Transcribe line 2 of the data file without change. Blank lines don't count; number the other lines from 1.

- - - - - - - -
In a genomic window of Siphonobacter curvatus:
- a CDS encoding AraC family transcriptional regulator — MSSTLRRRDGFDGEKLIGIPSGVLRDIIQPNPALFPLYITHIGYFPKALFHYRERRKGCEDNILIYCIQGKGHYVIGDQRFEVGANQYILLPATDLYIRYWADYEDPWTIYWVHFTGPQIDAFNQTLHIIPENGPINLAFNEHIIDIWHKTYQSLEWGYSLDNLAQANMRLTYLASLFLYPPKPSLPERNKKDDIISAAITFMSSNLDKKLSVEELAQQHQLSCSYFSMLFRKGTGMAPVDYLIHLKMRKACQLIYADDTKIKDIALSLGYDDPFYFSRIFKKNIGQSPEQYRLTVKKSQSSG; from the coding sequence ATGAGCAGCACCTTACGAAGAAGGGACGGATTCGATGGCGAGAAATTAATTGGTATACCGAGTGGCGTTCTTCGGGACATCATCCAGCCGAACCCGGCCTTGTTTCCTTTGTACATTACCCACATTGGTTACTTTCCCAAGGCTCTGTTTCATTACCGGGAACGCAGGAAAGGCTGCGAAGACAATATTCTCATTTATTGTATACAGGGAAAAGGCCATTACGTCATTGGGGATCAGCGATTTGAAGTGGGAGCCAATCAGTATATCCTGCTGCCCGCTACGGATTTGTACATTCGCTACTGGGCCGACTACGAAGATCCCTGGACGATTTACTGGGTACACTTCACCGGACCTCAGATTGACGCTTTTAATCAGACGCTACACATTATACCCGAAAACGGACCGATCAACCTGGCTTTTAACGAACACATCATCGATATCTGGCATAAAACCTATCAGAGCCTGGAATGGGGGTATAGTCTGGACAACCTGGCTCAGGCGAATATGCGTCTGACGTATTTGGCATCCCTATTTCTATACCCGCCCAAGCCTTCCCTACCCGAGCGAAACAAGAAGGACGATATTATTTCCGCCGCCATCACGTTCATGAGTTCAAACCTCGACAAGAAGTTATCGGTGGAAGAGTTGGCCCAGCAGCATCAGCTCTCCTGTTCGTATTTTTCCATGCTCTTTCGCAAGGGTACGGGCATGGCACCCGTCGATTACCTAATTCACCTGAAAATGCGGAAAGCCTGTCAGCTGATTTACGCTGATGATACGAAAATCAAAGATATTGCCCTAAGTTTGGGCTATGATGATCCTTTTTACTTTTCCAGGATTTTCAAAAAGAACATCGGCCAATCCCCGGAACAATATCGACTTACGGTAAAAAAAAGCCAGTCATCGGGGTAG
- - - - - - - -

- a CDS encoding AraC family transcriptional regulator — MSSTLRRRDGFDGEKLIGIPSGVLRDIIQPNPALFPLYITHIGYFPKALFHYRERRKGCEDNILIYCIQGKGHYVIGDQRFEVGANQYILLPATDLYIRYWADYEDPWTIYWVHFTGPQIDAFNQTLHIIPENGPINLAFNEHIIDIWHKTYQSLEWGYSLDNLAQANMRLTYLASLFLYPPKPSLPERNKKDDIISAAITFMSSNLDKKLSVEELAQQHQLSCSYFSMLFRKGTGMAPVDYLIHLKMRKACQLIYADDTKIKDIALSLGYDDPFYFSRIFKKNIGQSPEQYRLTVKKSQSSG; from the coding sequence ATGAGCAGCACCTTACGAAGAAGGGACGGATTCGATGGCGAGAAATTAATTGGTATACCGAGTGGCGTTCTTCGGGACATCATCCAGCCGAACCCGGCCTTGTTTCCTTTGTACATTACCCACATTGGTTACTTTCCCAAGGCTCTGTTTCATTACCGGGAACGCAGGAAAGGCTGCGAAGACAATATTCTCATTTATTGTATACAGGGAAAAGGCCATTACGTCATTGGGGATCAGCGATTTGAAGTGGGAGCCAATCAGTATATCCTGCTGCCCGCTACGGATTTGTACATTCGCTACTGGGCCGACTACGAAGATCCCTGGACGATTTACTGGGTACACTTCACCGGACCTCAGATTGACGCTTTTAATCAGACGCTACACATTATACCCGAAAACGGACCGATCAACCTGGCTTTTAACGAACACATCATCGATATCTGGCATAAAACCTATCAGAGCCTGGAATGGGGGTATAGTCTGGACAACCTGGCTCAGGCGAATATGCGTCTGACGTATTTGGCATCCCTATTTCTATACCCGCCCAAGCCTTCCCTACCCGAGCGAAACAAGAAGGACGATATTATTTCCGCCGCCATCACGTTCATGAGTTCAAACCTCGACAAGAAGTTATCGGTGGAAGAGTTGGCCCAGCAGCATCAGCTCTCCTGTTCGTATTTTTCCATGCTCTTTCGCAAGGGTACGGGCATGGCACCCGTCGATTACCTAATTCACCTGAAAATGCGGAAAGCCTGTCAGCTGATTTACGCTGATGATACGAAAATCAAAGATATTGCCCTAAGTTTGGGCTATGATGATCCTTTTTACTTTTCCAGGATTTTCAAAAAGAACATCGGCCAATCCCCGGAACAATATCGACTTACGGTAAAAAAAAGCCAGTCATCGGGGTAG